“Police have worked to criminalise, destabilise and repress movements for social change”
The tools available to the police for the daily work of enforcing the law equips them with coercive powers. These powers allow them to exercise immense control over ordinary people: arrest, stop and search, detainment, raids, restraint, physical force, strip-search, dispersal, surveillance. It’s in this way that the tools of policing differ from those of other emergency services: while the fire services, for example, centre preserving and protecting life, policing exerts coercive power over it.
Yet while policing powers differ drastically from other emergency services, they are remarkably similar to the coercive and controlling tactics employed by domestic abusers. Where perpetrators search phones, police search pockets. Where perpetrators use their hands and feet, police use batons and tasers. Where perpetrators prevent their partners from leaving the house, police arrest, cuff and detain. Where perpetrators track their victims using mobile devices, police put people on tag. Even the narratives used to justify police power mirror those of abusers: “We do it for your own good”; “You make us do it”; “We do it because we care, even if it hurts you.”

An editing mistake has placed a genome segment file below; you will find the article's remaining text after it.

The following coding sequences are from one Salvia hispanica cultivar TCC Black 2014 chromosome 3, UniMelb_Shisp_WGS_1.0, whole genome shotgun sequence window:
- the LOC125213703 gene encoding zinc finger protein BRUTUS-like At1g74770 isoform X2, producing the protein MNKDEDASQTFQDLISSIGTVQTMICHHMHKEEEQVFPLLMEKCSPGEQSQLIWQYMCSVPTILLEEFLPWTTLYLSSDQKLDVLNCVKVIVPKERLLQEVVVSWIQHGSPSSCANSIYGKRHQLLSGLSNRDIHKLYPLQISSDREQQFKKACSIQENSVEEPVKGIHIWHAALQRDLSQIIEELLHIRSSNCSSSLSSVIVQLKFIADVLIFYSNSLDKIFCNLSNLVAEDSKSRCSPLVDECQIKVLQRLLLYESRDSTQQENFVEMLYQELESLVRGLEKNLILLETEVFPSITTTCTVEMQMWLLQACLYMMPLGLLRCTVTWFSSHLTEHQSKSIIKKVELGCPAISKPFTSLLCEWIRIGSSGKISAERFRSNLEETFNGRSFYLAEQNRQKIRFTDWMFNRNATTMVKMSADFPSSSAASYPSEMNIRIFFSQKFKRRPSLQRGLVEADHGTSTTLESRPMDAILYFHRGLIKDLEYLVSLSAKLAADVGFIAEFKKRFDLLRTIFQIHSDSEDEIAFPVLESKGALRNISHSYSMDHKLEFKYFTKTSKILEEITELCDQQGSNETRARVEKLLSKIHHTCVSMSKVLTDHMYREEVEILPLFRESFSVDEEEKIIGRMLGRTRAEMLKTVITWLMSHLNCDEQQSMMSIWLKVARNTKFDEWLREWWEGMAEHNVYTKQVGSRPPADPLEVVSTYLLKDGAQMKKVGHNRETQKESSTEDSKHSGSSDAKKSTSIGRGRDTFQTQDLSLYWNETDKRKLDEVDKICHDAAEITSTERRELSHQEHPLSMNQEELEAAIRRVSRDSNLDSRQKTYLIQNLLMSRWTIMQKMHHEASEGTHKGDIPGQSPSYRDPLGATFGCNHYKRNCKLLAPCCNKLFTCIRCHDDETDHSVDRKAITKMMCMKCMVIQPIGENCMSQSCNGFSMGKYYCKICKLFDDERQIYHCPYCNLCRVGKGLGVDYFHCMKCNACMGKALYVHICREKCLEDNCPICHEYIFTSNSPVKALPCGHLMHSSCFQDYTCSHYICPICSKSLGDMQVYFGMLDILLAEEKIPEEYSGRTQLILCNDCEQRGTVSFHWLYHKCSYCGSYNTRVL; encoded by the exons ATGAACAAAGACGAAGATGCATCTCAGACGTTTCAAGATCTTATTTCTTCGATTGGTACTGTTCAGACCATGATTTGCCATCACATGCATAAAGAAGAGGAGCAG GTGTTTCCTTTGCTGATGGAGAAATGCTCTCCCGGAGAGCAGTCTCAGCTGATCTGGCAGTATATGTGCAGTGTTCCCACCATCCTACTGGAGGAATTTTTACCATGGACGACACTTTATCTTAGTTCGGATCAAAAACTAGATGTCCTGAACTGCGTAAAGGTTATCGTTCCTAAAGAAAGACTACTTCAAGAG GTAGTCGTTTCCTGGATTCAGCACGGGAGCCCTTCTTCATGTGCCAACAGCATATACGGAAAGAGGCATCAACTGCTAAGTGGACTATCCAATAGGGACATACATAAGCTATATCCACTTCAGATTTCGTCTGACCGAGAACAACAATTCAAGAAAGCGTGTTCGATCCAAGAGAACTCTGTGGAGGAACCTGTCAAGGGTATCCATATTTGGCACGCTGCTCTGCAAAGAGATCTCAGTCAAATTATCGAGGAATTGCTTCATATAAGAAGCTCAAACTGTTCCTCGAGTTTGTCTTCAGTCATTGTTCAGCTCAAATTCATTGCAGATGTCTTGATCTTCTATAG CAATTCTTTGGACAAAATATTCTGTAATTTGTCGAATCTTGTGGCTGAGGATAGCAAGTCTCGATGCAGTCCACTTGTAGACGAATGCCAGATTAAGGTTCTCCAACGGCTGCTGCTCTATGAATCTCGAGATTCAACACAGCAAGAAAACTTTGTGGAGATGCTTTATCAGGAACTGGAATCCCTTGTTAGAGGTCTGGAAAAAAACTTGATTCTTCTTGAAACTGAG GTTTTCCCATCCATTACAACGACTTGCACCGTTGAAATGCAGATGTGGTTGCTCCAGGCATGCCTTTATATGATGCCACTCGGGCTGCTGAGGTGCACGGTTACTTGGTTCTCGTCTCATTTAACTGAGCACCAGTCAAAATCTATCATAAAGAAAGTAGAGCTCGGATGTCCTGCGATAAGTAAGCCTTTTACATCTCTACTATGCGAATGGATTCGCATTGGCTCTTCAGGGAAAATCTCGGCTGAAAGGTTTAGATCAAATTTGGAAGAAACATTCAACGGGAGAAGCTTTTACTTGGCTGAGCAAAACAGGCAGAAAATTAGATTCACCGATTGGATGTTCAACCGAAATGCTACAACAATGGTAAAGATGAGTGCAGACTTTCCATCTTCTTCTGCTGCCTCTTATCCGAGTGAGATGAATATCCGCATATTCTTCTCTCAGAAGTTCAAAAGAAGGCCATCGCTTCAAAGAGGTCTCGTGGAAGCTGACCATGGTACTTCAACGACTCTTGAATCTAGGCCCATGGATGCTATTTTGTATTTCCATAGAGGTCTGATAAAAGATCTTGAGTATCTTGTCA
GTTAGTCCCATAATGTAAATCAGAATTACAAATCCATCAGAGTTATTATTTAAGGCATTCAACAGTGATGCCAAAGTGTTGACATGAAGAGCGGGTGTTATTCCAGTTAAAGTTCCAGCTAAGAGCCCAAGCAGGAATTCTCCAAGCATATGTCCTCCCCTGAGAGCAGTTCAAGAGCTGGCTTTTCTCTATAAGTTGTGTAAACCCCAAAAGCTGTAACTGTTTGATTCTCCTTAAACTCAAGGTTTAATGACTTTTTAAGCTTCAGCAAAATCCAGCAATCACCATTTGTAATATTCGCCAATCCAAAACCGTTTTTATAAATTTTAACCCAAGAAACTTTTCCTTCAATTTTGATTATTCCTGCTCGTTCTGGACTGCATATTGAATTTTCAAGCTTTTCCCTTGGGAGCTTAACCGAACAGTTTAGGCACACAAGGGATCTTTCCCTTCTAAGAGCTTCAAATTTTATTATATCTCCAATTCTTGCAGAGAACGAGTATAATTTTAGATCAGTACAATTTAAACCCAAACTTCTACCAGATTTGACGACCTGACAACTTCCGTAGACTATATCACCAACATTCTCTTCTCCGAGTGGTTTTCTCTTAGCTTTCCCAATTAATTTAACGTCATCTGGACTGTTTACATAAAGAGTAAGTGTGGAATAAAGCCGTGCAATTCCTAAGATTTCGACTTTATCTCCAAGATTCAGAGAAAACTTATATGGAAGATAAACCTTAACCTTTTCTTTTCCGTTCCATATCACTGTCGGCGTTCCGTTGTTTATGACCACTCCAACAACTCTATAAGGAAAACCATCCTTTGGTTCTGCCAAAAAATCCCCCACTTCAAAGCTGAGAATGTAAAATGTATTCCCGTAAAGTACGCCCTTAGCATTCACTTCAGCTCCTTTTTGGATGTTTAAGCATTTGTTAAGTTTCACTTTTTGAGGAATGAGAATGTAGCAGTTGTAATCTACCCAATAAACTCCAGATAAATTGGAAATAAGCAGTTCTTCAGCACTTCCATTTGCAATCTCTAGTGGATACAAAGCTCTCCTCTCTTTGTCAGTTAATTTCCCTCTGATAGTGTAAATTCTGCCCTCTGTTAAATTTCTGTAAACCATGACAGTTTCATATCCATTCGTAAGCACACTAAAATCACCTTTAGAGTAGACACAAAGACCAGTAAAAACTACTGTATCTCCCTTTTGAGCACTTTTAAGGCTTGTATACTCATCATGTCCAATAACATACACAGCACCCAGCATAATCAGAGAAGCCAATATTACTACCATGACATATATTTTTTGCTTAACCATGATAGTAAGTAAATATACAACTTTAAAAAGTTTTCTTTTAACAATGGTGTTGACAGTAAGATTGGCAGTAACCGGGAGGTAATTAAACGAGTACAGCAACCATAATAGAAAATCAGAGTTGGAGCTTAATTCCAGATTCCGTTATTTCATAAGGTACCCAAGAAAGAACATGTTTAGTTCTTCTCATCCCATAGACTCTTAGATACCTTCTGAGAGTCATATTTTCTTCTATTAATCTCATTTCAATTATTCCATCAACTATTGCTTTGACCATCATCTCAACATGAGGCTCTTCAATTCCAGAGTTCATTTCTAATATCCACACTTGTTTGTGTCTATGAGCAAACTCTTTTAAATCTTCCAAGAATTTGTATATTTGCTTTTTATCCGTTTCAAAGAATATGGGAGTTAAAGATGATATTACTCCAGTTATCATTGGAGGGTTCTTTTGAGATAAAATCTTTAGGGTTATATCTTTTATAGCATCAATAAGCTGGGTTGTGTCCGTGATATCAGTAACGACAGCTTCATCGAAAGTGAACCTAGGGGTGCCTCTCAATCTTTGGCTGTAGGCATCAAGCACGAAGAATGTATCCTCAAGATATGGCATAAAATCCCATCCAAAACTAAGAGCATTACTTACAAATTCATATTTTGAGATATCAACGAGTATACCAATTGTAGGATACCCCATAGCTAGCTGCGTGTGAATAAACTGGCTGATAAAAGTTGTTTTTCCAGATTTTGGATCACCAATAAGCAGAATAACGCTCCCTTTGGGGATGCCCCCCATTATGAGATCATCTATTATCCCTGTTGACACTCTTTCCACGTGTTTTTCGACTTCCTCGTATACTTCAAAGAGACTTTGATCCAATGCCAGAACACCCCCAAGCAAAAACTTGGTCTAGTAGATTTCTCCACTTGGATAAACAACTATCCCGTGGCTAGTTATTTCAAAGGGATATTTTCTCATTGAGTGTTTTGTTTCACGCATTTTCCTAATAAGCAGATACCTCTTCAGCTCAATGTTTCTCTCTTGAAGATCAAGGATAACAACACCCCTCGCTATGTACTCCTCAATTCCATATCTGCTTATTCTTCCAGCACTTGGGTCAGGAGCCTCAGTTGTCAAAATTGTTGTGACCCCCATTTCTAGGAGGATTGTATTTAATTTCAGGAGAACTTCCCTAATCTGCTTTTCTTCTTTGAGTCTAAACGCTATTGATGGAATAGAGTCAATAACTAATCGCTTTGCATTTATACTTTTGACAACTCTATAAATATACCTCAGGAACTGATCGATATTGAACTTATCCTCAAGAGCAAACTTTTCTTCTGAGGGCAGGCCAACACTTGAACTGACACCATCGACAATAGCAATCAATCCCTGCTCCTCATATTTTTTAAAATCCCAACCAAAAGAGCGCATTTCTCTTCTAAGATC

Detective Chief Constable Maggie Blyth believes – and we agree – that the power afforded to police to control others means “there will be some attracted into working in policing, because of the powers that it offers them, the powers to exert and coerce other people, particularly vulnerable individuals”. PC Frank Pulley, DS Derek Ridgewell, PC Joshua Savage, PC Wayne Couzens – these are the names of police officers now well known for enjoying the thrill of wielding coercive and controlling power over vulnerable people. But in each case, these officers were “aided and abetted” by colleagues who not only enabled, but in many cases, actively facilitated their violence.